Calls for old tax office site in Cork city to be used as amenity space if development stalls further

Office space is expected to be developed as the city centre site of Cork’s old tax office, however, amid delays, Amy Nolan speaks to activists and councillors who want to see the space used in the interim
Calls for old tax office site in Cork city to be used as amenity space if development stalls further

The site of the old Tax Office on Sullivans Quay, Cork. Picture: Eddie O'Hare

CALLS have been made for a temporary amenity space to be created at the old tax office site on Sullivan’s Quay if delays in constructing the proposed hotel and office development are to drag on much longer.

It’s been more than four years since BAM Property Limited was given the green light for the mixed-use development and while there has been a lack of progress at the site, the construction firm said it intends to proceed with the project.

In a statement to The Echo a spokesperson for BAM Ireland said the company is in “active talks with interested parties” in relation to the former tax office site, “for which it has permission to construct a hotel and a significant amount of Grade A office space”.

The vacant site on Sullivans's quay, home of the former tax office with Nano Nagle place (behind) on Douglas street. Picture: Eddie O'Hare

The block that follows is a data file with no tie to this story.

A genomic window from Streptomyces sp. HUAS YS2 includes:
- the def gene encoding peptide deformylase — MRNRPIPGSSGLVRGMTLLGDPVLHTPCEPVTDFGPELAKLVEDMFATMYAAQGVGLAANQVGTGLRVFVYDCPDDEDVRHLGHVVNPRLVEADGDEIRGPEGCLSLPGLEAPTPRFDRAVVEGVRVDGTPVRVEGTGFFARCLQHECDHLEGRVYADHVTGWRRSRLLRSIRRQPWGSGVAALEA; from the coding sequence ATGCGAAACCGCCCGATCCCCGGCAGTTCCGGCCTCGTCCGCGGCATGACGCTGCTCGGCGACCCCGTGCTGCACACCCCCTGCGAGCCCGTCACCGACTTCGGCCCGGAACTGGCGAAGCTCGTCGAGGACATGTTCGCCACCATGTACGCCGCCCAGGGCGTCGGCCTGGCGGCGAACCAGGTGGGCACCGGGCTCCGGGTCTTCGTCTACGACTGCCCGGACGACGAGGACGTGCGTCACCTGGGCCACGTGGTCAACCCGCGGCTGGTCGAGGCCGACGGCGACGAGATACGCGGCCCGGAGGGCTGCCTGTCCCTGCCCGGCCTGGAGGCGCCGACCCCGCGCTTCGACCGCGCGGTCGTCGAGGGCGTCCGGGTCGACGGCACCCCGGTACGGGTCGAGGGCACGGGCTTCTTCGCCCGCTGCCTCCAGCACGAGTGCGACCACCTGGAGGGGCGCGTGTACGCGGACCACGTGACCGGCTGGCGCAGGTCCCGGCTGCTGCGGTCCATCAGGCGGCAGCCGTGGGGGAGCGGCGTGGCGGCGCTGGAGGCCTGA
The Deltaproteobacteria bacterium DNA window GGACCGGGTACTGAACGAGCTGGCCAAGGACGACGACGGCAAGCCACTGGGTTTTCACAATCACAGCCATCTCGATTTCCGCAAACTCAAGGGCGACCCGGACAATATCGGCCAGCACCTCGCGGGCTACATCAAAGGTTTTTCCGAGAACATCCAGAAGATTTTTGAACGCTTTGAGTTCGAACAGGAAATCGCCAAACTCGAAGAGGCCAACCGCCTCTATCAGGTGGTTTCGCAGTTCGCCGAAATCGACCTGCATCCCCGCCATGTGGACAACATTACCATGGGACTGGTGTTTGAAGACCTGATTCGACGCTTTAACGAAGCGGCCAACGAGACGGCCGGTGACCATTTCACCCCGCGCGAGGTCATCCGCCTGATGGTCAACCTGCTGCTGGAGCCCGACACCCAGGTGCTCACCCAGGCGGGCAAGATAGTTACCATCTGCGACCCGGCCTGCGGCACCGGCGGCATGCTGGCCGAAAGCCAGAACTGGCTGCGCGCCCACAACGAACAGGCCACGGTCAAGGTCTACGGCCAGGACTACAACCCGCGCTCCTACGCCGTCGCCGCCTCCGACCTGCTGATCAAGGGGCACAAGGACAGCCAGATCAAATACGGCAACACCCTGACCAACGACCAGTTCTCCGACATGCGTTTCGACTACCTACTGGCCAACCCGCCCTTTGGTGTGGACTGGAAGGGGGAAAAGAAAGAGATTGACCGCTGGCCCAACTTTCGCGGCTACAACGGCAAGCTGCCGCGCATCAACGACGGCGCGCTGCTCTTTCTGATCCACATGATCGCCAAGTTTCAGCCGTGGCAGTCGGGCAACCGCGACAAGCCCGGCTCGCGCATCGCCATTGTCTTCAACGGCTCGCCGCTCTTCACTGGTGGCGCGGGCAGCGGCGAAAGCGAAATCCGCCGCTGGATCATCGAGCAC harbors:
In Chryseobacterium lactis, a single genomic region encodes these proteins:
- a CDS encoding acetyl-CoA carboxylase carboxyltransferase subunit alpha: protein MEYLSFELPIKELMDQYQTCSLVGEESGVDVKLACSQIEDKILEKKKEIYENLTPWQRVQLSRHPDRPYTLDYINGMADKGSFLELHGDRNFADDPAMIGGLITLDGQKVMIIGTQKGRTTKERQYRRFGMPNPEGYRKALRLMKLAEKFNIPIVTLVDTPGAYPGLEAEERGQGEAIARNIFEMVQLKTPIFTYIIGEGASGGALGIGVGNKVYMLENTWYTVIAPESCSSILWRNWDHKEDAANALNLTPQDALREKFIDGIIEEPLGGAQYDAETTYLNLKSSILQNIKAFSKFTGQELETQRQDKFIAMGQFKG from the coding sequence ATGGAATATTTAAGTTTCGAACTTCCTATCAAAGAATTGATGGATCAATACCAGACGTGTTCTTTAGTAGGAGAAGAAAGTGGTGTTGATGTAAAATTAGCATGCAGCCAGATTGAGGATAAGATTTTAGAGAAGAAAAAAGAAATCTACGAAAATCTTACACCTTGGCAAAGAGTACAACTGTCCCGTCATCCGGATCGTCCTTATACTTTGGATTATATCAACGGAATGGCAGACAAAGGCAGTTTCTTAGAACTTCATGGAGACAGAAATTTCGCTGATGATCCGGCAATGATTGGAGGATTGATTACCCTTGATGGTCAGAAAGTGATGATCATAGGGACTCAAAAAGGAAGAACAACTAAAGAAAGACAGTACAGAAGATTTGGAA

The vacant site on Sullivans's quay, home of the former tax office with Nano Nagle place (behind) on Douglas street. Picture: Eddie O'Hare

The spokesperson said the project has been beset by various challenges, but BAM is “confident” the plans will be realised.

“Talks are progressing in the post-Covid environment with the hospitality and commercial real estate industries only now starting to return to normality.

“Due to the ramifications of Brexit, Covid, and the war in Ukraine there is unprecedented construction inflation across the entire sector which is currently delaying commencement of several projects in the industry.

“However, BAM Ireland is confident that this site will be developed, and it is looking forward to doing so as soon as possible,” they said.

Frank O’Connor, who founded Anois design agency alongside Jude Sherry, said the site should be put to use in the interim period before the hotel and office development is constructed.